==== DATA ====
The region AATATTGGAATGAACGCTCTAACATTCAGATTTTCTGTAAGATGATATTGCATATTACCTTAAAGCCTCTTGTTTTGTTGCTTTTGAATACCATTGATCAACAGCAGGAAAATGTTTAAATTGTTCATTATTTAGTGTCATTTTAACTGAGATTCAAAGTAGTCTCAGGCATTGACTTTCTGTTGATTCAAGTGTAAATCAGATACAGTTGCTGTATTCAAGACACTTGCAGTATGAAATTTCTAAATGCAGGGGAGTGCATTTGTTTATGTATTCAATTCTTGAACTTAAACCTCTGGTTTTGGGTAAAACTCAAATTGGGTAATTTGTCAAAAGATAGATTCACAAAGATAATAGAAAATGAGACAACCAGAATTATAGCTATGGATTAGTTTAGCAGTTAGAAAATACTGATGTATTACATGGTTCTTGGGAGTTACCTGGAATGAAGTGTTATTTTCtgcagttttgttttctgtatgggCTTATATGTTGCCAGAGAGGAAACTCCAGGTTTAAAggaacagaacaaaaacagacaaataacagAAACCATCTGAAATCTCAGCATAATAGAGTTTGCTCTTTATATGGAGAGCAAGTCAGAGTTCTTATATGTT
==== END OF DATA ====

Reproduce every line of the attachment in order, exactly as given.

The region AATATTGGAATGAACGCTCTAACATTCAGATTTTCTGTAAGATGATATTGCATATTACCTTAAAGCCTCTTGTTTTGTTGCTTTTGAATACCATTGATCAACAGCAGGAAAATGTTTAAATTGTTCATTATTTAGTGTCATTTTAACTGAGATTCAAAGTAGTCTCAGGCATTGACTTTCTGTTGATTCAAGTGTAAATCAGATACAGTTGCTGTATTCAAGACACTTGCAGTATGAAATTTCTAAATGCAGGGGAGTGCATTTGTTTATGTATTCAATTCTTGAACTTAAACCTCTGGTTTTGGGTAAAACTCAAATTGGGTAATTTGTCAAAAGATAGATTCACAAAGATAATAGAAAATGAGACAACCAGAATTATAGCTATGGATTAGTTTAGCAGTTAGAAAATACTGATGTATTACATGGTTCTTGGGAGTTACCTGGAATGAAGTGTTATTTTCtgcagttttgttttctgtatgggCTTATATGTTGCCAGAGAGGAAACTCCAGGTTTAAAggaacagaacaaaaacagacaaataacagAAACCATCTGAAATCTCAGCATAATAGAGTTTGCTCTTTATATGGAGAGCAAGTCAGAGTTCTTATATGTT